Why is a maximum likelihood estimation consistent?
It can only be more precisely measured, not moved.
The “maximum likelihood” is another way to describe the peak or center of the normal distribution curve. The Central Limit Theorem says that addition data can only improve the accuracy of the value, but the central value will remain the same. Thus, it is consistent even with varying amounts of data.
In probability theory, the central limit theorem establishes that, for the most commonly studied scenarios, when independent random variables are added, their sum tends toward a normal distribution even if the original variables themselves are not normally distributed.
The central limit theorem and the law of large numbers are the two fundamental theorems of probability. Roughly, the central limit theorem states that the distribution of the sum (or average) of a large number of independent, identically distributed variables will be approximately normal, regardless of the underlying distribution. The importance of the central limit theorem is hard to overstate; indeed it is the reason that many statistical procedures work. http://www.math.uah.edu/stat/sample/CLT.html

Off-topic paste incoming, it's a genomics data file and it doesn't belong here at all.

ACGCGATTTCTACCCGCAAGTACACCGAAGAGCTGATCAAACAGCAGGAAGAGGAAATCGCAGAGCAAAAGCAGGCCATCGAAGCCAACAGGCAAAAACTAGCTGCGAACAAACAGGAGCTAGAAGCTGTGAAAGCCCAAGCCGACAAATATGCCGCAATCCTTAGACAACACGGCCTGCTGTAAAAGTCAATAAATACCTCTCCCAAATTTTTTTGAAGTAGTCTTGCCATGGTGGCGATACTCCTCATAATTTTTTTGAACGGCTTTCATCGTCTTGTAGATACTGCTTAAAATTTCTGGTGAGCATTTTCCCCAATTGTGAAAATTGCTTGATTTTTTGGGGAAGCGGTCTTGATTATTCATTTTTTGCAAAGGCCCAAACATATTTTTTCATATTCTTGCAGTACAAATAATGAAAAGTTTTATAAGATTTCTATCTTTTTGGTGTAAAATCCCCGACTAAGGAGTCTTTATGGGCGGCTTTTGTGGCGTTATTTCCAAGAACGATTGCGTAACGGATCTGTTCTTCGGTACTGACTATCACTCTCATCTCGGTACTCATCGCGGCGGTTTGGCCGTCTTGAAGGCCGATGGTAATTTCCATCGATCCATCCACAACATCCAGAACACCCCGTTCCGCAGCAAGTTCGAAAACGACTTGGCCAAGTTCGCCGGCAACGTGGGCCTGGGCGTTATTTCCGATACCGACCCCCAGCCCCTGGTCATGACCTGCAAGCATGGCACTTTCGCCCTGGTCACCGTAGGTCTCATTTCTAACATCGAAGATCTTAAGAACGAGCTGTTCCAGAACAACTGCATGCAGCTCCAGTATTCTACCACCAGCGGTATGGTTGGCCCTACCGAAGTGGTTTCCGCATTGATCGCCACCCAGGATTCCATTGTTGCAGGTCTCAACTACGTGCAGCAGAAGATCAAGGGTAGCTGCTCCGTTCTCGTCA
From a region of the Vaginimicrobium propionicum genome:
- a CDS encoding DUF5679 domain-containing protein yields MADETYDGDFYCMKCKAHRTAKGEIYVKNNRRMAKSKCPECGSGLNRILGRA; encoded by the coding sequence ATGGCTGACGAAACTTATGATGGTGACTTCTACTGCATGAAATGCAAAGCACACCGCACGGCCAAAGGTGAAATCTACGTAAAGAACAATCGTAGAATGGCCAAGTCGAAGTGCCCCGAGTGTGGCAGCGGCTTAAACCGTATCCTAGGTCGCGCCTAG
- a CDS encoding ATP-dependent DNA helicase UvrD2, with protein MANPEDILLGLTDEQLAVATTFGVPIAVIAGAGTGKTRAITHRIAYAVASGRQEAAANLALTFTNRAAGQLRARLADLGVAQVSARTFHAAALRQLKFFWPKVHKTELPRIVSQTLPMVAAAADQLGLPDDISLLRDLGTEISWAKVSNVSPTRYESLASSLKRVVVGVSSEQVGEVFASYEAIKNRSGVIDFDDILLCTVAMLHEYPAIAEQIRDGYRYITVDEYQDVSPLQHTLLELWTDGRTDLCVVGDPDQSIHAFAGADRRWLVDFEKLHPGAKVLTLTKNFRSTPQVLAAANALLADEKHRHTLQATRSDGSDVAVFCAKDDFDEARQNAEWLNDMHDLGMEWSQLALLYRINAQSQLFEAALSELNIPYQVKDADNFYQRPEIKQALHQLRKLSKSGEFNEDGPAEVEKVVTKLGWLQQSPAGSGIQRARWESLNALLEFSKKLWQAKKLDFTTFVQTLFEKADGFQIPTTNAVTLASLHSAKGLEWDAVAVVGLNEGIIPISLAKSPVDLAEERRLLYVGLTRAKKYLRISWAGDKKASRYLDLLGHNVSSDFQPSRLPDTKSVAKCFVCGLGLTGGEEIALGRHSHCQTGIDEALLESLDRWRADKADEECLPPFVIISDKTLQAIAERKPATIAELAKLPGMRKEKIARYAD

Detailed discussion here: https://www.thoughtco.com/importance-of-the-central-limit-theorem-3126556